1 Kings 1:5-27 (Part 1) – Our Kids Are Not Going to Get It Simply By Osmosis!

Posted: September 20, 2018 in 11-1 Kings
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1 Kings 1:5-27 (Part 1 of 2)
Adonijah Claims the Throne

How much do I blame on my dad and how much blame do I place on myself? Why is it that a preacher’s kid does not come to Jesus Christ as His Savior until he was 39 years old? I think there is enough blame for both of us. In this day and age where nobody takes the blame for anything, often blaming it on their parents, I think my dad and I both can share the blame.

First, let me say that I love my dad dearly. When I was growing up, he was a tough but loving man. I knew when I had crossed the line with him. His discipline was firm and unflinching. The boundaries, the lines in the sand, for our behavior were unchanging and did not move. If you crossed the line, you paid for it in one way or another – always. He was consistent. However, he would play ball with us. He would wrestle with us. He would take us to ball games. It is from him that I got my passion for football, particularly college football. We would have great conversations about life. I have no fault with my father as to how he raised me. He provided us with a good life growing up. Sure, I didn’t have everything I wanted but hey standing here at age 56, it did not crush me. It was a good life growing up.

When we were little, I think he spent more time discipling us than he did as we grew into preteens and teens. Maybe, he thought we had gotten it. Maybe, those public professions of growth such as confirmation classes and such, maybe, he was assured that we had accepted Christ as our Savior and that we were maturing in faith. I don’t know but it seems that he took his hands off as far as discipling his children when I was about 10-11-12 somewhere in there. From that point on, it was up to us to want to seek Jesus Christ.

For me, personally (I cannot speak for my older brother), that meant that I was on my own in my faith (other than the influence of godly men in the churches dad served). For me, that meant drifting away from Christ – whom I had never truly accepted as my Savior and Lord. Oh I knew Jesus, the songs of traditional church, the Sunday school classes, I knew the general trek of the Bible from Genesis to Revelation. One of my favorite movies (and still is) is the mini-series that came on NBC in 1979 and has been repeated many times since then, was Jesus of Nazareth. So, I knew the story. It was not like I was kid from a family that had not been to church in 2 or 3 generations and knew nothing at all of Jesus Christ. I knew the story but I did not know the faith, the life-transforming faith. To me, church was the family business. When church was open, we were there. Church was the topic of dinner table conversations. Church was everywhere for me. I became numb to it I guess. It was just not transformative to me. It was just the water in which my life was soaked. I considered myself a church-going Christian because…well…my dad was a preacher. How could I not be a Christian? In college though, my faith was shaken because it was so shallow to begin with. It made me question the validity of what I had heard and generally believed all my life.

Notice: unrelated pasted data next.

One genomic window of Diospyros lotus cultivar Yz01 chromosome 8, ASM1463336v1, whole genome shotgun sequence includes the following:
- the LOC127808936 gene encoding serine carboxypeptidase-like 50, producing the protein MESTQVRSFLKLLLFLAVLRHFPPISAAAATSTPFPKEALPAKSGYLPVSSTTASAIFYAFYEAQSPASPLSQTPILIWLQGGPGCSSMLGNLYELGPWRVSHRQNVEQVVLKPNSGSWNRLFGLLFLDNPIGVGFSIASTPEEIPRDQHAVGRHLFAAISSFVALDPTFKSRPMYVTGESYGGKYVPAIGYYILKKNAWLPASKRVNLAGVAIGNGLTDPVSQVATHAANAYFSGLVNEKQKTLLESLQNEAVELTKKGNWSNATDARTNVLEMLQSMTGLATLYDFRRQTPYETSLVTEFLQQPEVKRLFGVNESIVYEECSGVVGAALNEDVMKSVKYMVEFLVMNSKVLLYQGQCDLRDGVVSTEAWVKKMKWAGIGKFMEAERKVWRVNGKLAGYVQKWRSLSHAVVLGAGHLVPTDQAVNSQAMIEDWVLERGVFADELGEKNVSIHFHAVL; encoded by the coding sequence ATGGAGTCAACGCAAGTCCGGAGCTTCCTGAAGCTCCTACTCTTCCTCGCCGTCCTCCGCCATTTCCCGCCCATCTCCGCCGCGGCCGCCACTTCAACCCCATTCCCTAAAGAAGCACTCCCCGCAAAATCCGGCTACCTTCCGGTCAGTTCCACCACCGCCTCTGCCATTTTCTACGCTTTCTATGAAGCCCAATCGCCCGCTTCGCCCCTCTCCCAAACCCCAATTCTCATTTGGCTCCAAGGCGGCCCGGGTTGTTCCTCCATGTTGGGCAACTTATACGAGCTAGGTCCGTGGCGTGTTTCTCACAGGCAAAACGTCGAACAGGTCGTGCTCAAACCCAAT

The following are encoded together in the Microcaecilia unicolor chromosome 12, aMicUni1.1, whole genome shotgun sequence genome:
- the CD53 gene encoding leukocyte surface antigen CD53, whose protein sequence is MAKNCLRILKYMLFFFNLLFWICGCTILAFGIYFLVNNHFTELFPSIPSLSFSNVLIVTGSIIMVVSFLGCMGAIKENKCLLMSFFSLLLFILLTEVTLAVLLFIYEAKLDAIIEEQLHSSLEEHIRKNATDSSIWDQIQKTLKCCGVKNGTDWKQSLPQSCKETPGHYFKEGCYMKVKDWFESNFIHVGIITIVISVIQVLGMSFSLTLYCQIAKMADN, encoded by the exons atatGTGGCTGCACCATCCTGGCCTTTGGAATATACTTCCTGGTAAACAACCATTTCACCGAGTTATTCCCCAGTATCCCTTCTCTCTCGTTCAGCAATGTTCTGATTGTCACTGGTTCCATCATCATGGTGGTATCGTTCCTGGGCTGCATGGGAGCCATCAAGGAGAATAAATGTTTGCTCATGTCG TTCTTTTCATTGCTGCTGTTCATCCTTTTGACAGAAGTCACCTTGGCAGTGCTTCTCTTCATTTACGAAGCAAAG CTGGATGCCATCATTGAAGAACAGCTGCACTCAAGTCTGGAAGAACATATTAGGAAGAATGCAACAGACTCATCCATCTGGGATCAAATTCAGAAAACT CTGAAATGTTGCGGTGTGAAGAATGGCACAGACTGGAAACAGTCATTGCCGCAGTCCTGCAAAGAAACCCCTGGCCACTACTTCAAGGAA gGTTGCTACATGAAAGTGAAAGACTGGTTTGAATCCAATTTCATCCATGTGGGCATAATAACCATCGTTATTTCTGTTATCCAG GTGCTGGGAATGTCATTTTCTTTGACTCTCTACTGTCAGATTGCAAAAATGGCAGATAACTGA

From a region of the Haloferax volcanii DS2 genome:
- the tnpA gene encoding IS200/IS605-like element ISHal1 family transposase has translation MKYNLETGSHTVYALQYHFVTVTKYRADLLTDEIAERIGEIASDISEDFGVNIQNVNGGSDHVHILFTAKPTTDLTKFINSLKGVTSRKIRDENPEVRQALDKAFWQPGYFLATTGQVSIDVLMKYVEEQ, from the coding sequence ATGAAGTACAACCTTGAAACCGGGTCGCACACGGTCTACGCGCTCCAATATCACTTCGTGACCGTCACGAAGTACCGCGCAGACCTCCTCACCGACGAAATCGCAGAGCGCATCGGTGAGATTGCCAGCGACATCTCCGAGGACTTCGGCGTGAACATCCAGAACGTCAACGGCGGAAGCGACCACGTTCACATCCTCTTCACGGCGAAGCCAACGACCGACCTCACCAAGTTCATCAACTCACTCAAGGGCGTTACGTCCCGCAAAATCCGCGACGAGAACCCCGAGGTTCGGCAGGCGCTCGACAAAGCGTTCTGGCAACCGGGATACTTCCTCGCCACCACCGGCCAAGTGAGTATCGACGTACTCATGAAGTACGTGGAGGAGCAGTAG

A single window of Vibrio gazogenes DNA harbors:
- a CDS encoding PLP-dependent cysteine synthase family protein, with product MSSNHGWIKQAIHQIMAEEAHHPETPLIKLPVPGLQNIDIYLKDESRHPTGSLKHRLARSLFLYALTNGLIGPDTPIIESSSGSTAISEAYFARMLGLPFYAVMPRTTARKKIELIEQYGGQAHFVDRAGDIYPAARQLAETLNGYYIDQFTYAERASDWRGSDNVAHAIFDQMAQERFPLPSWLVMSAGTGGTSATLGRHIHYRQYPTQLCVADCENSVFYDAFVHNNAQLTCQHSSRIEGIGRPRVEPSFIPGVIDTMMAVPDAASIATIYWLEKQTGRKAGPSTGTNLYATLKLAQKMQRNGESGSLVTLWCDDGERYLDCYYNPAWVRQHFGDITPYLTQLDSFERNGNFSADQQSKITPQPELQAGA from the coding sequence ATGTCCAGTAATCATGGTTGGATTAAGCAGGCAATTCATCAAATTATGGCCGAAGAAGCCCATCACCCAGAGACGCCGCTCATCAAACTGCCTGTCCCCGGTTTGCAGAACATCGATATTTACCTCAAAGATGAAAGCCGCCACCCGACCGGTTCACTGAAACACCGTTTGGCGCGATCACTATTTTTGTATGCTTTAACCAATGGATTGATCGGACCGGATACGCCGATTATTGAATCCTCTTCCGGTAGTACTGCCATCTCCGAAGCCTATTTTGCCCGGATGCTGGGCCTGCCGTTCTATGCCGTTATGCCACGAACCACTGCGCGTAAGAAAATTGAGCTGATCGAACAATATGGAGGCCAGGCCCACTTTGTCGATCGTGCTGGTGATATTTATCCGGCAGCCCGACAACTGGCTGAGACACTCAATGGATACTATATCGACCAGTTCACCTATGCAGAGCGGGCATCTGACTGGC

After college, I had fashioned a Jesus Christ that was not so much the miracle man and Son of God that He really is but a radical philosopher. I had de-deified Him. He was a great man. The greatest of all time. He was a guy who changed the world with mere words and no army. I loved that about Him – a world changing radical rabbi who spoke of love and not hate, peace and not war. That was my Jesus, a cool dude that changed it all. I did not buy all the Son of God stuff. I thought of all the miracle stuff as fiction. I thought of all this Savior stuff and just one of the alternatives of many religions. I did not see him as He really is – the only way, the only truth and the only life. Besides, we Jesus being just a human that meant I could pick and choose what I wanted to believe that suited my lifestyle. Situational ethics and Jesus and me having a deal with each other allowed me to live in my favorite sins without having to change. It was not until I was 39 years old that I came to grips with my true state as a sinner before God and my need for forgiveness that can only be gained through Jesus Christ, the Son of God, God in the flesh, Emmanuel.